News Release, Bankrate

New York – January 23, 2020 – Among rewards credit cardholders who pay their bills in full each month, more than half (55%) are missing out on rewards, according to a new survey. The biggest missed opportunities: groceries and restaurants. More than 4 in 10 typically pay for these purchases with debit or cash.

Rewards credit cardholders who don’t carry a balance aren’t reaching their full rewards potential by swiping their debit card or paying with cash when making these types of purchases. For instance, if a consumer were to have a lucrative no annual fee card such as Discover it Miles (3% in your first year as a cardholder), Citi Double Cash (2%) or Wells Fargo Propel (3% on dining, gas and travel and 1% on groceries) in each of these four spending categories, they would earn: $350 with Discover it Miles, $233 with Citi Double Cash and $261 with Wells Fargo Propel back annually (if their spending matched the national averages).

Instead, this is how rewards cardholders who don’t carry a balance from month to month pay for these types of purchases: Rewards Category Debit Card/Cash Credit Groceries 44% 56% Restaurants 43% 57% Gas 37% 63% Airfare 15% 85% Hotel 16% 84%

Meanwhile, there’s a significant generational divide on the form of payment for travel purchases between millennial (ages 24-39) and boomer (ages 56-74) rewards cardholders who pay their bills in full every month. Millennials who purchase airfare are more than three times as likely as boomers to miss out on rewards by paying with debit/cash (25% vs. 7%). Millennials who purchase hotel stays are more than twice as likely to miss out on rewards on hotel purchases (25% vs. 9% who pay with debit/cash). Gas is also a significant category, with 42% of millennials who purchase gas using cash/debit at the pump vs. 35% of boomers.

“It’s disappointing how many people are missing out on earning rewards for purchases they would have made anyway,” said analyst Ted Rossman. “As long as you’re avoiding credit card debt and refraining from overspending, you should be using a rewards credit card for everything as it can make a big difference. Credit cards also offer better consumer and fraud protection than debit cards and cash.”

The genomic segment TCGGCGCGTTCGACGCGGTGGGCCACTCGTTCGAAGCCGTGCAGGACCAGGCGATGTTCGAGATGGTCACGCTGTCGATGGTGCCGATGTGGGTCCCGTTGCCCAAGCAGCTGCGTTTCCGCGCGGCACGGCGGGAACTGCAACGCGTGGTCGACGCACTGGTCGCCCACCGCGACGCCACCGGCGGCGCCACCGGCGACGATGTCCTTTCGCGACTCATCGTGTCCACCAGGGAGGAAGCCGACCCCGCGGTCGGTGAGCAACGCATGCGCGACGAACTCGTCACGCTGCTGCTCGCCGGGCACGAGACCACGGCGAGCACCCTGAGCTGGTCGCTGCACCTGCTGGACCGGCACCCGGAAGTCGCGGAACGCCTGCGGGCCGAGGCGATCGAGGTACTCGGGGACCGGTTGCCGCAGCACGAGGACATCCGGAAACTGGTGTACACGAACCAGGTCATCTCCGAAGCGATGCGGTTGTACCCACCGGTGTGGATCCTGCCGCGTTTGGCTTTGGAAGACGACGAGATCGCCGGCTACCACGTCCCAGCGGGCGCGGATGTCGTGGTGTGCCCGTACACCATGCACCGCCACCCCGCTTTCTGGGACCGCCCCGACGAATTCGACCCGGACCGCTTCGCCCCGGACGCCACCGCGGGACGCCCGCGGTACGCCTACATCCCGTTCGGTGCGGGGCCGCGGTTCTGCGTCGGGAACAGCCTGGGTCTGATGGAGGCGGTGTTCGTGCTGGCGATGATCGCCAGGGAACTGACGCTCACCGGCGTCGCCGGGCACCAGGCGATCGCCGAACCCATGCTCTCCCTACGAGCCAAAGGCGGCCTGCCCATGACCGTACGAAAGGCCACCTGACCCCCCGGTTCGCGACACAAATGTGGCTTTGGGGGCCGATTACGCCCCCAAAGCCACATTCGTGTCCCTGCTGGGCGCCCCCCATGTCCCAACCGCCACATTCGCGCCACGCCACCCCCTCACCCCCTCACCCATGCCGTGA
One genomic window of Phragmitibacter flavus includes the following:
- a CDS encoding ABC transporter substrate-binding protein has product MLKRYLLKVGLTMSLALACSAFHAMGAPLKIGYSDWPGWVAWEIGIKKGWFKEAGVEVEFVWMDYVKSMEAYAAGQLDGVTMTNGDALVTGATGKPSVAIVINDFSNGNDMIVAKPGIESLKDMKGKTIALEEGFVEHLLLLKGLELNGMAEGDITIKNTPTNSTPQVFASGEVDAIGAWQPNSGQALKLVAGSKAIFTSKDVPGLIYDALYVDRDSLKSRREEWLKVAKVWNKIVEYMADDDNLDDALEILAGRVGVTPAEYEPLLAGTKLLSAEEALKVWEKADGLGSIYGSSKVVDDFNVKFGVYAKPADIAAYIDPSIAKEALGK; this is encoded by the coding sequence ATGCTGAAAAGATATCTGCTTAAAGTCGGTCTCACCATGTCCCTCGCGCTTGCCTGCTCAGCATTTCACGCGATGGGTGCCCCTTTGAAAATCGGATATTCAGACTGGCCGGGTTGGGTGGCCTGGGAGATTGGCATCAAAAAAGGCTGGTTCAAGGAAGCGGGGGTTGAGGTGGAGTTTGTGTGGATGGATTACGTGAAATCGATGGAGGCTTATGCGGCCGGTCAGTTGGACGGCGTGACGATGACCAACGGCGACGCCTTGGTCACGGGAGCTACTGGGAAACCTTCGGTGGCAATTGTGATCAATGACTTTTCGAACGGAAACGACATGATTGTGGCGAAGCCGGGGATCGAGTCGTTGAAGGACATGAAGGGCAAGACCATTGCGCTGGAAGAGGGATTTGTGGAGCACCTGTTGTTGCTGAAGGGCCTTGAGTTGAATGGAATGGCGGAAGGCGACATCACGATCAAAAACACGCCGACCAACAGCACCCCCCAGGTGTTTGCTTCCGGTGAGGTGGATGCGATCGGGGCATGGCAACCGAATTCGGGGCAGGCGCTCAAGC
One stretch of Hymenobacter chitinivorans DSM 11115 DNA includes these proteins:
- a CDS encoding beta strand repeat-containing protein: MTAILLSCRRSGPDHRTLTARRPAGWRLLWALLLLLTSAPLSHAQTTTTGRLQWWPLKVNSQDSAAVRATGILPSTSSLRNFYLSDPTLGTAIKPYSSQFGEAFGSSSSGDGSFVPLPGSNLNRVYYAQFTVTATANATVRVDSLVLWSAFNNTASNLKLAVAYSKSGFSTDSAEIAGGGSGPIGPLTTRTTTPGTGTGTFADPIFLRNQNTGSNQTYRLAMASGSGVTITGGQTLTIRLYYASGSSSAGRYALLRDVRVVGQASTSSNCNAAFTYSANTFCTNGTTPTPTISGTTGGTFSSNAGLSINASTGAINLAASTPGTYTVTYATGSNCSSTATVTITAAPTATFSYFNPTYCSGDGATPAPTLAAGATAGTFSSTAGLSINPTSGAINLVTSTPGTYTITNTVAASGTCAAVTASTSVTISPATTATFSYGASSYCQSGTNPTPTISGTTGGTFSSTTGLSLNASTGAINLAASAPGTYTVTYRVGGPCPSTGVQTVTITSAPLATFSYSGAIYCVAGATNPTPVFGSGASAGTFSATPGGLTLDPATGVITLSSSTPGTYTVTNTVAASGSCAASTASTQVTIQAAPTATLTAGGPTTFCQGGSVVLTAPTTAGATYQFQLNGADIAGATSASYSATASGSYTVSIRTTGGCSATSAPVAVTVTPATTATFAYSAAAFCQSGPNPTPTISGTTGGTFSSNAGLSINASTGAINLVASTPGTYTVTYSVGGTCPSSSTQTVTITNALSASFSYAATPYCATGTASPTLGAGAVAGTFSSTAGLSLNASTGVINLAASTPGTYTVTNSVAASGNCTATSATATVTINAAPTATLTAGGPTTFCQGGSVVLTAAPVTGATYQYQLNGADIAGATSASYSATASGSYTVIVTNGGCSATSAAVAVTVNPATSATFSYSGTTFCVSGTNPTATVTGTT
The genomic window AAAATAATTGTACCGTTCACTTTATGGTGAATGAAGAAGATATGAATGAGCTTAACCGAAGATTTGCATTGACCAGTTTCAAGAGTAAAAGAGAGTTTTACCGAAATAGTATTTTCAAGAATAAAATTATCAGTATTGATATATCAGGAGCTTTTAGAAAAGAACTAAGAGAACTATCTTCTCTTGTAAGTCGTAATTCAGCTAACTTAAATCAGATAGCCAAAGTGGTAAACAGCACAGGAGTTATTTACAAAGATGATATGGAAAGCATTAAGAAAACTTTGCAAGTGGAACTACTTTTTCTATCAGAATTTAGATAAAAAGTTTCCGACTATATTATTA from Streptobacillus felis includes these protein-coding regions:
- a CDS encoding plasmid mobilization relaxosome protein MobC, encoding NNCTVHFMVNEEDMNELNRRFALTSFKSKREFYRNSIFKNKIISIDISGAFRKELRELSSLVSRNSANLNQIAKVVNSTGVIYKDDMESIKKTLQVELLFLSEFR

Over the past year, 72% of all rewards credit cardholders have redeemed rewards, however, only 35% have managed lucrative redemptions like $300 or more in cash back/gift cards (21%), a free hotel stay (11%) and/or a free flight (10%). Another 36% redeemed for less than $300 total in cashback or gift cards.

Of those who are rewards credit cardholders, the biggest cashback earners are millennials (29% redeemed for $300+, compared with 19% of boomers), men (24% redeemed for $300+, versus 18% of women), parents of children under 18 (27% redeemed for $300+, against 20% of non-parents) and higher earners (33% with annual household incomes of $80K+ redeemed for $300+, more than double the 16% with lower incomes).

Methodology: commissioned YouGov Plc to conduct the survey. All figures, unless otherwise stated, are from YouGov Plc. The total sample size was 2,716 adults, including 1,625 rewards cardholders. Fieldwork was undertaken on December 11-13, 2019. The survey was carried out online and meets rigorous quality standards. It employed a non-probability-based sample using both quotas upfront during collection and then a weighting scheme on the back end designed and proven to provide nationally representative results.

David M. Higgins II is an award-winning journalist passionate about uncovering the truth and telling compelling stories. Born in Baltimore and raised in Southern Maryland, he has lived in several East...